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Motivational Interviewing With Students – Part 2: Change Talk

Motivational Interviewing With Students – Part 2: Change Talk

Last week I wrote about the principles of Motivational Interviewing and how they could be used in working with an academically unmotivated student. I discussed how adopting the spirit and principles of MI serves as a framework by which we elicit change talk from our students.

Change Talk is defined as statements made by the student revealing consideration of, motivation for, or commitment to change. Change talk is the pathway by which motivation is increased. Research indicates that making statements about change is linked to improved outcomes. In short, the more a student talks about change, the more likely they are to change.


There are 7 types of change talk that we are seeking to elicit from our students. They can be described using the mnemonic DARN-CAT

Preparatory Change Talk

Desire (I want to change)
Ability (I can change)
Reason (It’s important to change)
eed (I should change)

Implementing Change Talk

Commitment (I’m going to change)
Activation (I’m ready to change)
Taking Steps (I’m taking these steps to change)

There are a number of strategies we use to elicit these forms of change talk. The following strategies were found in a handout on and can also be found (with much more detail) in the book: Motivational Interviewing: Helping People Change (Third Ed.)

Ten Strategies for Eliciting Change Talk

1. Ask Evocative Questions:
Ask an open question, the answer to which is likely to be change talk.
“Why do you want to make this change?” (Desire)
“How might you go about it, in order to succeed?” (Ability)
“What are the three best reasons for you to do it?” (Reasons)
“How important is it for you to make this change?” (Need)
“So what do you think you’ll do?” (Commitment)

2. Explore Decisional Balance:
Ask for the pros and cons of both changing and staying the same.

3. Good Things/Not-So-Good Things:
Ask about the positives and negatives of the target behavior *Always start with the positive*

4. Ask for Elaboration/Examples:
When a change talk theme emerges, ask for more details.
“In what ways?”
“Tell me more?”
“What does that look like?”
“When was the last time that happened?”

5. Look Back:
Ask about a time before the target behavior emerged.
How were things better, different?

6. Look Forward:
Ask what may happen if things continue as they are (status quo).
Try the miracle question: If you were 100% successful in making the change you want, what would be different?
How would you like your life to be five years from now?

7. Query Extremes:
What are the worst things that might happen if you don’t make this change?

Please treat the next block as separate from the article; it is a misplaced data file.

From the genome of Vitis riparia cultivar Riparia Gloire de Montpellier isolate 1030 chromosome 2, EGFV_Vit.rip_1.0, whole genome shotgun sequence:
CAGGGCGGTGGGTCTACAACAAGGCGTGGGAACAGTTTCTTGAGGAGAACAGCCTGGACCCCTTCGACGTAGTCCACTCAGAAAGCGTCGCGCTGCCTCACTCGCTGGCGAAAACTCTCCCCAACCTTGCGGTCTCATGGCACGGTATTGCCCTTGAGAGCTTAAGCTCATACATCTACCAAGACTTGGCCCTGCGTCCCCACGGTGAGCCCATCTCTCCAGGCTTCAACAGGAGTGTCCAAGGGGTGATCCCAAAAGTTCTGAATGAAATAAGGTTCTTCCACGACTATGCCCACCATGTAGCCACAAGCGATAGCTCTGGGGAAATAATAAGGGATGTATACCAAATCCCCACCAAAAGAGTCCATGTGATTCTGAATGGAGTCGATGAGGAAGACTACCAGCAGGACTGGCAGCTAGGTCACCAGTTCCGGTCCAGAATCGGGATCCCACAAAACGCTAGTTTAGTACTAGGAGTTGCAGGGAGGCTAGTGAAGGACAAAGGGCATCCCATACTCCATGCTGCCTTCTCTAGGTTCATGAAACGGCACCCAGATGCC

What are the best things that might happen if you do make this change?

8. Use Change Rulers:
Ask: “On a scale from 1 to 10, how important is it to you to change (target behavior) where 1 is not at all important, and a 10 is extremely important?”
Follow up: “And why are you at a _____ and not a zero?”
“What might happen that could move you from a _____ to (a higher number)”

9. Explore Goals and Values:
Ask what the student’s guiding values are.
What do they want in life?
Ask how continuing the behavior fits in with the student’s goals or values.

10. Come Alongside:
Explicitly side with the negative (status quo) side of ambivalence.
“Perhaps _______ is so important to you that you won’t give it up, no matter what the cost.”



Here’s a continuation of the video series by the Heart Foundation. The presenter uses DARN-C when referring the change talk as the DARN-CAT is a newer development within Motivational Interviewing.


Well that wraps up change talk. If you haven’t already, I hope you’re beginning to see the congruence of Motivational Interviewing and the philosophy of social work. MI draws from theories for which we should be familiar: client-centered, strengths-based, and solution-focused brief treatment. I also hope you are beginning to see the applicability of Motivational Interviewing to working with students. In the next post I will be discussing the core clinician skills of MI and how to apply them to students.

Posts in the series: Motivational Interviewing with Academically Unmotivated Students:

Part 1: The Principles of Motivational Interviewing
Part 2: Change Talk


About The Author

Scott Carchedi

Scott Carchedi is the founder and co-editor of SSWN. Scott provides technology support and consultative services to school social work associations across the US. Scott is also a practicing school social worker in the western suburbs of Chicago, serving grades 9-12.

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